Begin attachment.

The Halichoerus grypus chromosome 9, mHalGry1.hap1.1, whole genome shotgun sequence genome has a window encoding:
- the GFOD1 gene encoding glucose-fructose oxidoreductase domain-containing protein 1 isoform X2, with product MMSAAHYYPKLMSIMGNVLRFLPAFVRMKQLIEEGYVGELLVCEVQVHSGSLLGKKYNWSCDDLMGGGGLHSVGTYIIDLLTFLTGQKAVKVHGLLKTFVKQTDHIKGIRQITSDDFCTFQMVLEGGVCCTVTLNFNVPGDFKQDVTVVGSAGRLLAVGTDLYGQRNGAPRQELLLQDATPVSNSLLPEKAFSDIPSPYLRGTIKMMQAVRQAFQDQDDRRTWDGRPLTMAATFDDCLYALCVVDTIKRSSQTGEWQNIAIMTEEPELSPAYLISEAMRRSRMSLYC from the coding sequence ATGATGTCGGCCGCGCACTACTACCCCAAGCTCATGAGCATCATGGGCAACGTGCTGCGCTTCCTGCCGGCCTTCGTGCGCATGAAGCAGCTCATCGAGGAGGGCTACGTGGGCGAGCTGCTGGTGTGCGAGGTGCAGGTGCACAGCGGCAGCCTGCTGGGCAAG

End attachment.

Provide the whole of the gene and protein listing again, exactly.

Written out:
The Halichoerus grypus chromosome 9, mHalGry1.hap1.1, whole genome shotgun sequence genome has a window encoding:
- the GFOD1 gene encoding glucose-fructose oxidoreductase domain-containing protein 1 isoform X2, with product MMSAAHYYPKLMSIMGNVLRFLPAFVRMKQLIEEGYVGELLVCEVQVHSGSLLGKKYNWSCDDLMGGGGLHSVGTYIIDLLTFLTGQKAVKVHGLLKTFVKQTDHIKGIRQITSDDFCTFQMVLEGGVCCTVTLNFNVPGDFKQDVTVVGSAGRLLAVGTDLYGQRNGAPRQELLLQDATPVSNSLLPEKAFSDIPSPYLRGTIKMMQAVRQAFQDQDDRRTWDGRPLTMAATFDDCLYALCVVDTIKRSSQTGEWQNIAIMTEEPELSPAYLISEAMRRSRMSLYC from the coding sequence ATGATGTCGGCCGCGCACTACTACCCCAAGCTCATGAGCATCATGGGCAACGTGCTGCGCTTCCTGCCGGCCTTCGTGCGCATGAAGCAGCTCATCGAGGAGGGCTACGTGGGCGAGCTGCTGGTGTGCGAGGTGCAGGTGCACAGCGGCAGCCTGCTGGGCAAG